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#FeaturedFour: Inmate Mental Illness, Quake Concerns, Mental Health Cuts, Oklahoma City Water

Debbie Chastain holds her the hand of her grandson Justus Sklyer Cobbs at the Joseph Harp Correctional Center, Saturday, March 12, 2016, in Lexington, Okla.
Sarah Phipps
/
The Oklahoman

Four stories that were trending or generated discussion online or on KGOU’s social media platforms during the past week.

Oklahoma’s prison system is operating at 122 percent capacity. The Department of Corrections says the $27 million in supplemental funding from the state’s Rainy Day Fund will help offset expected cuts, but it’s still just a drop in the bucket. A majority of Oklahoma’s inmates deal with some form of mental illness, and critics argue state-run or private prisons are no place for someone who should be in a psychiatric facility. In an audio version of her longer piece in The Oklahoman, reporter Jaclyn Cosgrove spent time with a man who’s been in and out of the corrections system for more than a quarter of his life.

Reader Brian G. Davies-Jones wrote on Facebook: “now i get it, the gov cuts mental health spending to increase private prison profits in turn leading to greater lobbying handouts to the state senate. gotcha.”

Oklahoma Department of Mental Health and Substance Abuse Services commissioner Terri White discusses mid-year fiscal cuts on March 25, 2016.
Credit Jacob McCleland / KGOU
/
KGOU
Oklahoma Department of Mental Health and Substance Abuse Services commissioner Terri White discusses mid-year fiscal cuts on March 25, 2016.

Late last week the Oklahoma Department of Mental Health and Substance Services outlined $13 million in cuts between now and June 30. The agency says 73,000 people will see diminished services, provider rate cuts, and more restrictions on psychotherapy services. Commissioner Terri White said the cuts go hand-in-hand with the steady increase in Oklahoma’s incarceration rate, and there’s also a risk for more children ending up in the state’s foster care system, or people taking their own life.
Reader Erick Church writes on Facebook: “Terri White is the commissioner, and she spoke at the metro employer council meeting I attended this week. She certainly changed some of my thinking regarding persons with mental health and addiction challenges. Oklahoma prefers not to help these people, but to leave them to their own devices. This usually results in death or imprisonment. Mental illness is no different than cancer, heart disease or any other illness in how it can be treated.”

Credit U.S. Geological Survey

Oklahoma tops the list of a new U.S. Geological Survey study of areas of the country with the highest risk for man-made earthquakes. Monday’s report concentrated on six southwest and Plains states that have seen a sharp spike in human-caused seismic activity since 2009. The USGS says the area it studied (which has about 7 million residents) has a 5 to 12 percent chance of an earthquake with a magnitude greater than 6.0.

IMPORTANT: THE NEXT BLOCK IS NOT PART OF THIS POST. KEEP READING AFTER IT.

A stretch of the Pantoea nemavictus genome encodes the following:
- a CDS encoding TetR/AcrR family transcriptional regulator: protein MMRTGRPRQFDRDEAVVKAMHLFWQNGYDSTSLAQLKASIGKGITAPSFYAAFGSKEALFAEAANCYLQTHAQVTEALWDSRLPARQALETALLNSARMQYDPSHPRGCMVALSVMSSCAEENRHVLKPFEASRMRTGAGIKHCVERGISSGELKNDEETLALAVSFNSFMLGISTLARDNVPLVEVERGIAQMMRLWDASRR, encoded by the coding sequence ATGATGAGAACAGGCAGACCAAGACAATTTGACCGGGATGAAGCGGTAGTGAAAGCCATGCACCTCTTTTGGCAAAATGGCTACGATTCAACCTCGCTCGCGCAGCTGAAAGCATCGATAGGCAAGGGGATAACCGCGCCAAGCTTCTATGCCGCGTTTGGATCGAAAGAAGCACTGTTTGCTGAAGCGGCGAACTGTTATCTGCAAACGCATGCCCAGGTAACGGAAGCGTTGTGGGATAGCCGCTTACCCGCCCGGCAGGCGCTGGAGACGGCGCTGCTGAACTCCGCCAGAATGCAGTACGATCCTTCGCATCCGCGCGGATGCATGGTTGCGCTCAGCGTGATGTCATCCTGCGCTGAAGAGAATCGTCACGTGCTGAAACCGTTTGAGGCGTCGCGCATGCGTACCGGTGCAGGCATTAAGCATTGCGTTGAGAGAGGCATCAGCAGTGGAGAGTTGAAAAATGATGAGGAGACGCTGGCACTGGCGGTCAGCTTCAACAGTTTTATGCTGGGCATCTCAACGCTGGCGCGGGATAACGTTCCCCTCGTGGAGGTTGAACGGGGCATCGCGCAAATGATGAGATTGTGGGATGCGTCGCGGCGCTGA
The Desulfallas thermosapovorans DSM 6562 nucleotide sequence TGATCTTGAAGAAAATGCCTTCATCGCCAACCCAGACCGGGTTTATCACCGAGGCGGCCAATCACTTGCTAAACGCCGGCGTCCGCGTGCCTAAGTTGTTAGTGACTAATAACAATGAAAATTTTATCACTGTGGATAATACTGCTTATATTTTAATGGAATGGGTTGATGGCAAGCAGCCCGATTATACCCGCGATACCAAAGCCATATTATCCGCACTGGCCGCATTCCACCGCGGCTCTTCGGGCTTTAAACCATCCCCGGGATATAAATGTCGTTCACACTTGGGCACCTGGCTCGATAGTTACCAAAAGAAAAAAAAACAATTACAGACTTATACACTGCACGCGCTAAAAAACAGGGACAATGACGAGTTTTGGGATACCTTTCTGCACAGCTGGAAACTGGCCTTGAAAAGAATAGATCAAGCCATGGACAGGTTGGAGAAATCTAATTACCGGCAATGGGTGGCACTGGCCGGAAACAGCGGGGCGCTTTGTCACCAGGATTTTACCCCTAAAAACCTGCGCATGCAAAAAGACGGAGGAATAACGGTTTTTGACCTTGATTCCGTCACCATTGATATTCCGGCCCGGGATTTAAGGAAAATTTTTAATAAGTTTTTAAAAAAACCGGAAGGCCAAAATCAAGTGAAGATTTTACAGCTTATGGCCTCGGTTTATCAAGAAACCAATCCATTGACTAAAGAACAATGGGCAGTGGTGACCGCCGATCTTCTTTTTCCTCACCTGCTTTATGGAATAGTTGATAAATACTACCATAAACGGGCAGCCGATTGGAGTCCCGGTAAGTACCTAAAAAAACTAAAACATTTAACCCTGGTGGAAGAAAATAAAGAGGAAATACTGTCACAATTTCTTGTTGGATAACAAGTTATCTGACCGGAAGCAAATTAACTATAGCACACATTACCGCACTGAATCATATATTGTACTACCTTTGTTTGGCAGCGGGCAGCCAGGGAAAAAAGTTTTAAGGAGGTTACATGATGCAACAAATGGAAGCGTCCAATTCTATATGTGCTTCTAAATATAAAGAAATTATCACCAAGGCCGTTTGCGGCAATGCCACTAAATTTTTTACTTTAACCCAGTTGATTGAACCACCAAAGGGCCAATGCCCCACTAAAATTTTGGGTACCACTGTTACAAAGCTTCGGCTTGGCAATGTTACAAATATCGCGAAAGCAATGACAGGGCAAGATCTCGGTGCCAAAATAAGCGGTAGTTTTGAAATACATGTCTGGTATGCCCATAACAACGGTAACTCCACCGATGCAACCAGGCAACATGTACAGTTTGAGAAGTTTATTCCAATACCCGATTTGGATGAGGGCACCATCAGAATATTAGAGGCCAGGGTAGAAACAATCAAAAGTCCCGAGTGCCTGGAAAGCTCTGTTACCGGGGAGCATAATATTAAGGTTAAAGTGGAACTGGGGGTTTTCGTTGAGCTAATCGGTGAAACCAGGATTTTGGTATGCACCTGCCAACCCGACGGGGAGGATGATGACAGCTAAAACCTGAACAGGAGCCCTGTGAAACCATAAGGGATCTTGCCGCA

Reader Danny Smith wrote on Facebook: “When someone is eventually killed or seriously injured, I expect the oil and gas industries wlll hightail it outta here.”

Algae grow on the floor of the pipe room in the Hugo water plant because water leaks constantly, as shown in this late July photo.
Credit Sarah Terry-Cobo / The Journal Record
/
The Journal Record

On Tuesday, the Oklahoma City Council went ahead with a deal with the company responsible for water treatment issues in Hugo. Severn Trent Services just settled its dispute with the southeast Oklahoma community, which included a nearly $1 million fine to the Oklahoma Department of Environmental Quality. Both City Manager Jim Couch and Councilman Pete White said they’d extensively researched Severn Trent’s proposal to handle Oklahoma City’s wastewater facilities, and they didn’t see any issues. But Councilman Ed Shadid said he was more concerned about the management and record-keeping, rather than the actual water practices.
Reader Amy Hanselman wrote on Facebook: “I am from Hugo. Big mistake OKC.”

That’s a look at four stories that audiences appreciated on KGOU’s social media and online platforms this week. We’re always interested in your comments, feel free to write to us at news@kgou.org.

KGOU is a community-supported news organization and relies on contributions from readers and listeners to fulfill its mission of public service to Oklahoma and beyond. Donate online, or by contacting our Membership department.

Brian Hardzinski is from Flower Mound, Texas and a graduate of the University of Oklahoma. He began his career at KGOU as a student intern, joining KGOU full time in 2009 as Operations and Public Service Announcement Director. He began regularly hosting Morning Edition in 2014, and became the station's first Digital News Editor in 2015-16. Brian’s work at KGOU has been honored by Public Radio News Directors Incorporated (PRNDI), the Oklahoma Association of Broadcasters, the Oklahoma Associated Press Broadcasters, and local and regional chapters of the Society of Professional Journalists. Brian enjoys competing in triathlons, distance running, playing tennis, and entertaining his rambunctious Boston Terrier, Bucky.
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